In 1919, the Jewish Daily Forward ran a series on its woman’s page called “Seven Stages in the Life of a Woman!’ Written by a man (pen name: Lead Pencil), it represents — ostensibly — the life of the Yiddish-speaking Eastern European immigrant woman.
At sixteen, women are the amusement for the true public — men. Men pay for tickets and woman is the actor.
The schoolgirl becomes drunk from the first compliment paid her as a woman. At sixteen, she is a princess. She becomes a dreamer. All is hers and all is made for her. Only a villain, a murderer, would pull the veil away from her false world and show her the drab path that awaits her.
She becomes twenty-five. The dream disappears from her eyes, from her face, from her whole body. The long-awaited husband becomes a hard, heavy question.
When she was sixteen (and first entered the sweatshop) it was an honor to get up early and go to work by streetcar with grown-up people. But now work is a noose around her young life, the closeness of the streetcar is a hell, the shop is hard penal labor.
The year thirty threatens like a brute, like a malicious ghost. Fear takes her to a matchmaker, and from all her early dreams comes a small, poor business deal: She becomes the bride of a stranger, a foreign boy, a man whom she does not know.
Suddenly a man is working to support her. An unknown man is so close to her, closer than her mother, than her father. She is away from the authority of the foreman in the shop, but she is under the authority of her husband. She begins to live not for herself but for him. Instead of the machine in the shop, there are the pots in the oven. Soon she is not saying or thinking her own thoughts, only his. She has stopped belonging to herself.
The coming of a baby gives the young mother a purpose to her life. Everything was only an introduction to this goal.
Between husband and wife can come mistrust, duplicity — but not between father and mother. Life stands on a secure basis. She has a child, a child, and her husband is a father, a more loving and close person with a thousand ties to the home, their little garden of Eden.
The glow has disappeared. She has another child and another and another. She has only anguish and fear. The beautiful name of mother is no more than a cover for the work of the woman who is in truth a maid, a baby nurse, and an incubator to bring new people into the world.
She doctors herself and applies all shameful remedies so no life will come. She is alone in the struggle. She turns against herself with a knife so that life won’t come. She strikes, ready to lose her own life.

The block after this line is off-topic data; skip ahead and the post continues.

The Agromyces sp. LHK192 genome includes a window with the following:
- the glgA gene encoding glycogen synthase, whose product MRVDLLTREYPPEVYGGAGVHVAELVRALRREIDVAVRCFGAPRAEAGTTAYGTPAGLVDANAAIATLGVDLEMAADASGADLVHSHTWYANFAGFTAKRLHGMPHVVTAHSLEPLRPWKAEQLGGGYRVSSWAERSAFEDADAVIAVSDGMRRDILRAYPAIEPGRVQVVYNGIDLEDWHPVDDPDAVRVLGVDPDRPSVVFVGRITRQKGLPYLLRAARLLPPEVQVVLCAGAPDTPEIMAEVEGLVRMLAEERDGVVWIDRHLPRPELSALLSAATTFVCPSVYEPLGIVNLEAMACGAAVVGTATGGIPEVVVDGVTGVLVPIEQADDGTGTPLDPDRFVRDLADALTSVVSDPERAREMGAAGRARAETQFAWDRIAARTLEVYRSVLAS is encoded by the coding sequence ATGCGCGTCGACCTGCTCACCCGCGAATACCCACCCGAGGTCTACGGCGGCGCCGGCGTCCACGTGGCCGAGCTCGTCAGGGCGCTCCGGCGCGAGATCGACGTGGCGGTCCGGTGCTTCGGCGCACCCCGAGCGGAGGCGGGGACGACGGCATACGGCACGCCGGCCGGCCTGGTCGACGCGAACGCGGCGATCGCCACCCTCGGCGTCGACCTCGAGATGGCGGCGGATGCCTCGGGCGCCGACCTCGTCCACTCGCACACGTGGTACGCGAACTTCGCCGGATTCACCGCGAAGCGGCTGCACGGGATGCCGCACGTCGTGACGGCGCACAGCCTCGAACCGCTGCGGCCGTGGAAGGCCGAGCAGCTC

She loses her attractiveness; her husband remains almost the same. He meets new people, goes to lectures and meetings. He is like a bird. Every year he flies away further and higher.
She gives her whole spirit to her children. They fly away also. She clings to her house, even though it is her prison. She doesn’t give her husband his freedom, for in his freedom is her first breath enslaved.
Every time she takes a child’s jacket in her hand she feels a burst of happiness, but how imprisoned she is by those jackets. She has lived so little. Her youth and men call out to her, battle with the mother in her — the mother wins.
Every gray hair is like Tisha B’Av. Looking for a long time in the mirror, she cannot determine how she looks. Sometimes she seems young and pleasing, sometimes she feels heavy and dissatisfied with herself, with everyone, with the whole world.
She is thirty-two years old. She has made peace with the middle years like a calf tied up with ropes.
The fiftieth year draws near. She thinks: If the past were now, I would know how to take advantage of it.
The daughters take all their friends to her for advice about their male acquaintances. At night, when her children sleep, she looks at them as if they were babies. Her children have brought her peace, sunny days of love.
She does not feel old. On the contrary, she has never had as much zest for living or felt as much youth as now. She will not miss a banquet, a wedding, a theatre performance.
All is taken care of; the egoism she had as a young girl is coming back. She is a woman by the handle of life’s door. This makes life dear and she wants to grab more and more of it.
If she were alone now — without children, without grandchildren, without a husband — she would feel like a young girl. She would fly on wings.
The hair becomes gray, grayer, white.
Maxine Schwartz Seller is a professor of education and history at the State University of New York at Buffalo.